I was probably eight years old when I first saw a painting by Salvador Dalî (The Persistence of Memory). I cut it out of the magazine and taped it to my wall, where I studied it with great fascination. I knew then that I wanted to learn to paint and hoped to be able to make my living as an artist one day. It was a great joy then, having spent many years as an artist, to finally be able to visit Sr. Dalîs home in Cadaquez (several years after his death) and his museum in nearby Figeroa, to see his studio and walk among some of his greatest works in person.
I began doing oil paintings in my teens, mostly simple landscapes to earn some pocket money and to learn various painting techniques. I progressed to copies of some of the old masters to learn more advanced techniques (underpaintings, glazes, etc.) and to try to capture the essence of the classical style. I studied every book I could find on painting and was eventually fortunate enough to attend the School of the Art Institute of Chicago, where I spent many hours in the various galleries
In my travels, I visited numerous galleries and museums where I was able to see many of my favorite artists (Rubens at the Louvre, Bosch at the Prado) and expand my horizons (Asian artists in Hong Kong and Seoul). Ive also been very fortunate to meet many working artists and trade techniques and talk shop. Having met Don Eddy at his Manhattan studio, for example, inspired me to try photorealism using acrylics through an airbrush, employing the same underpainting/transparent layering system that I learned while doing oil paintings.
I was determined from the start to make a living with my art and not have to resort to waiting tables or driving a truck to supplement my income. This led me to work at a custom paint shop in Chicago where I learned hand lettering and airbrush murals on vehicles, in addition to many wall murals, both indoor and out (one over a quarter of an acre of painted surface). I also learned the many techniques of faux finishes, numerous applications of gold leaf, silk screening, glass etching and sandblasted wood designs.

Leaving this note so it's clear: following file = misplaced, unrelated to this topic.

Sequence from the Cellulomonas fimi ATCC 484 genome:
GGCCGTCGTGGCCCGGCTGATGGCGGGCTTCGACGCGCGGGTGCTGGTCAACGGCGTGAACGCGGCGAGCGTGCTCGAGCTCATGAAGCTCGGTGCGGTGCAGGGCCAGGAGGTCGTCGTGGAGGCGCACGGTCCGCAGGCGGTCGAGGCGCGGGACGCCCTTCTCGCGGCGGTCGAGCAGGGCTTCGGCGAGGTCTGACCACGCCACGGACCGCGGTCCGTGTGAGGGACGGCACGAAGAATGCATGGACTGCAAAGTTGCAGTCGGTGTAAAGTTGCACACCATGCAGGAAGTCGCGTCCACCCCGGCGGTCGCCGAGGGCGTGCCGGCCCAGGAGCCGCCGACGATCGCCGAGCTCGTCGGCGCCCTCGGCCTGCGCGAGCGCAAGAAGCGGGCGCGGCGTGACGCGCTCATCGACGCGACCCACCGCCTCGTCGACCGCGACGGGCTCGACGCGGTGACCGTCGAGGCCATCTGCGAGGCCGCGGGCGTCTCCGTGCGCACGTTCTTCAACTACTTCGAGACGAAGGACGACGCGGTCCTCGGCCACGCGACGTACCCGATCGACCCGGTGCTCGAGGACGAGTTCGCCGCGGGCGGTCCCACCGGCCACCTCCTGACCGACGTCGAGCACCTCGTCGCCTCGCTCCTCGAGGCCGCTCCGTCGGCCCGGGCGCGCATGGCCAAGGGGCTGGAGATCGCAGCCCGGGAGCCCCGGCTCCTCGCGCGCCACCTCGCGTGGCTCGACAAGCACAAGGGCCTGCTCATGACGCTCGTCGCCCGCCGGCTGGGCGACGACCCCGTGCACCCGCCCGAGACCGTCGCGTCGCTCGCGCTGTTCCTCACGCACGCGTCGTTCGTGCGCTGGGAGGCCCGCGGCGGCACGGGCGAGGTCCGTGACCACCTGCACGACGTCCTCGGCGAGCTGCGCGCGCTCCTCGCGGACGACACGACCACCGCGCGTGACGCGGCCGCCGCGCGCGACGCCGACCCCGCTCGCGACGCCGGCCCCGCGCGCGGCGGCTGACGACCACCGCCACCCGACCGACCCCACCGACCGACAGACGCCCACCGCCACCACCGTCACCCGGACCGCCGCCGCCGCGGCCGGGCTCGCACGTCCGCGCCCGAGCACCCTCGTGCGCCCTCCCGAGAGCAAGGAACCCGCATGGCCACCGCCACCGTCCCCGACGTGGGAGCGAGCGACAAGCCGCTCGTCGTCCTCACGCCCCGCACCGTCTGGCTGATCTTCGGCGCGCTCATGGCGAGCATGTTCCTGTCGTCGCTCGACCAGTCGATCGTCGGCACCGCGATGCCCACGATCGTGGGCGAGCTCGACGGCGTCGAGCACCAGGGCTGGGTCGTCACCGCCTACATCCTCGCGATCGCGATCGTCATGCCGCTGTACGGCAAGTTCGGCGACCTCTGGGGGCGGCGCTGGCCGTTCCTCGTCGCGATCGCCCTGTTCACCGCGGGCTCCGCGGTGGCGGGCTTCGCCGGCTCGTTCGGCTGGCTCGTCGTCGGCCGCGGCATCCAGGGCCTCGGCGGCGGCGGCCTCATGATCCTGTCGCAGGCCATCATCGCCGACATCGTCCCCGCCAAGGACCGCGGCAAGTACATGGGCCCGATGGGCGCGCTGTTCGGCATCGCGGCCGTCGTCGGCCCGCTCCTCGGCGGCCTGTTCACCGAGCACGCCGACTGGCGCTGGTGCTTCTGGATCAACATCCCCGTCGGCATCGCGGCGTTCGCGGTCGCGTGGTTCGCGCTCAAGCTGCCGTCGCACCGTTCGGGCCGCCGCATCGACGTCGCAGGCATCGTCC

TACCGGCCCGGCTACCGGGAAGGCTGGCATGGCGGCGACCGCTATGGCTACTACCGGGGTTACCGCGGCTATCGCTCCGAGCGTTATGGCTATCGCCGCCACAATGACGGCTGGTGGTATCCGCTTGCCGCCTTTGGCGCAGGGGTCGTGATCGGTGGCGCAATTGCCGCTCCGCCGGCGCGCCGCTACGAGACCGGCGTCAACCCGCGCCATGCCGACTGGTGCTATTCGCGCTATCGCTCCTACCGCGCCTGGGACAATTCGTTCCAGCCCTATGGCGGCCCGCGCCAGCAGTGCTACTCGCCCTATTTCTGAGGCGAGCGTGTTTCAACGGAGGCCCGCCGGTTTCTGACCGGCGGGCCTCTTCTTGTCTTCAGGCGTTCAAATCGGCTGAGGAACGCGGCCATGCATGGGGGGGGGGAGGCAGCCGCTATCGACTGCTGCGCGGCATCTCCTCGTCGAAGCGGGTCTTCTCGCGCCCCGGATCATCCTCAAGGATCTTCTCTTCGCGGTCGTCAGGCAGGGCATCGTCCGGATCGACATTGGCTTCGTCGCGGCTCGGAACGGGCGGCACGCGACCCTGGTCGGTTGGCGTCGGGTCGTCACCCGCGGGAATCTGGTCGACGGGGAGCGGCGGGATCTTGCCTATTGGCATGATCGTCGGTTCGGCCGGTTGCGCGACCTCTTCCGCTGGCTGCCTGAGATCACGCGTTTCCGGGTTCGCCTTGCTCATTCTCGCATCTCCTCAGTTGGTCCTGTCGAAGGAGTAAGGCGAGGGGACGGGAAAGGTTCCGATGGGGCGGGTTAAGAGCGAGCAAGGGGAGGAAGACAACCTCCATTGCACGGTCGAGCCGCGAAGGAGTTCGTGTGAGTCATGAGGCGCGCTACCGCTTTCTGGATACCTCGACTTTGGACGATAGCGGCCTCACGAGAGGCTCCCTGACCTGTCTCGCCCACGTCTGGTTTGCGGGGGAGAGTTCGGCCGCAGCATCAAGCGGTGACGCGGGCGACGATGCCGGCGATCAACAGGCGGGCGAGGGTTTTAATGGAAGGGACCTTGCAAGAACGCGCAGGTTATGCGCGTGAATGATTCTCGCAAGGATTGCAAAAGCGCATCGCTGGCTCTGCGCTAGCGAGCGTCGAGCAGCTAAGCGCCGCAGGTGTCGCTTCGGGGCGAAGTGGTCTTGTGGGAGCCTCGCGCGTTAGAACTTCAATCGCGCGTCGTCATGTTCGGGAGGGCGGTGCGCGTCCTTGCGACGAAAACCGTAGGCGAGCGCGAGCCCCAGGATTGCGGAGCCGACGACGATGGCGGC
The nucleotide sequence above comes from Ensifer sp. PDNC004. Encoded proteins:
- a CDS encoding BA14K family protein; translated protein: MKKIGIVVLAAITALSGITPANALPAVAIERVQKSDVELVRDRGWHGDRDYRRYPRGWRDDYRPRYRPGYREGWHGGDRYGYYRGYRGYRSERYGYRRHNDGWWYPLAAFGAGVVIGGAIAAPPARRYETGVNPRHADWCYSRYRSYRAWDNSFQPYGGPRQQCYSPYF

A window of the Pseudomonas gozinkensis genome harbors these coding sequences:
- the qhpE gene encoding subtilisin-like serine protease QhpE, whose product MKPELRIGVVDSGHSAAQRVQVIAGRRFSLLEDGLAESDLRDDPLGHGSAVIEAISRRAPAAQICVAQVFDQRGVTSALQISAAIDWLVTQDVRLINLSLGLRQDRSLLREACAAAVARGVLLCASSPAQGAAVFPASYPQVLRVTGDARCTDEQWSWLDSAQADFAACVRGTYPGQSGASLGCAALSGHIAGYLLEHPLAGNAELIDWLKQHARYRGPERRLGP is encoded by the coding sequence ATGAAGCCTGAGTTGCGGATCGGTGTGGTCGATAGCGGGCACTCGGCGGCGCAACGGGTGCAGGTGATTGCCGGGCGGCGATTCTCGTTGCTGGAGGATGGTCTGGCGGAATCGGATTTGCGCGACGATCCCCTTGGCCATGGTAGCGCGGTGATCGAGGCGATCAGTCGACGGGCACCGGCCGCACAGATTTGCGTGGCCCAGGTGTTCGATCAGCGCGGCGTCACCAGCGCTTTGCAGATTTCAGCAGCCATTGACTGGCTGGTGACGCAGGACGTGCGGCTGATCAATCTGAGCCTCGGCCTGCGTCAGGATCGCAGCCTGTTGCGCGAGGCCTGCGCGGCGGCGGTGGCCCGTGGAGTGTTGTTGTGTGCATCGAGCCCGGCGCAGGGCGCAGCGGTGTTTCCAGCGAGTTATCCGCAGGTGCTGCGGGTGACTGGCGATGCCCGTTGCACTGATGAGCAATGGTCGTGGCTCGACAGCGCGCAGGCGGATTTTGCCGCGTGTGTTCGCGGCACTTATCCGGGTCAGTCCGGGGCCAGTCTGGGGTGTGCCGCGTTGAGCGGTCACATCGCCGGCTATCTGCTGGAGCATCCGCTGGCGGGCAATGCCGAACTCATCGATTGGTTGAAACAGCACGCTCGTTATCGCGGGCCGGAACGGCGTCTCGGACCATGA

As I worked through many of my painting projects, I took photos as the work progressed. Using the process photos, I wrote magazine articles about the step-by-step process of producing the various works, eventually having more than 50 articles published in a number of magazines, including Artist Magazine, American Artist, Airbrush Action, Signs of the Times, SignCraft and even some German, Italian and Japanese publications.
At the same time, I had entered my artwork in several of the magazines art contests. I won the Airbrush Excellence Competition five years in a row and was made Editor of the magazine, where I began learning the various software programs involved in the publishing industry. I became intrigued with Photoshop in particular, and learned color correction and photo manipulation. My graphic design skills and knowledge of the digital art process later landed me the position of Art Director/Production Manager at the worlds largest producer of pet magazines, in charge of their newly-formed book division, where I was responsible for producing more than 500 books, including the worlds largest series of dog books.
Currently, I am living in Hollywood working as a graphic designer and scenic artist for the film industry. By combining my amateur photography with Photoshop techniques, I have been exploring the digital realm of image creation to make prints available worldwide.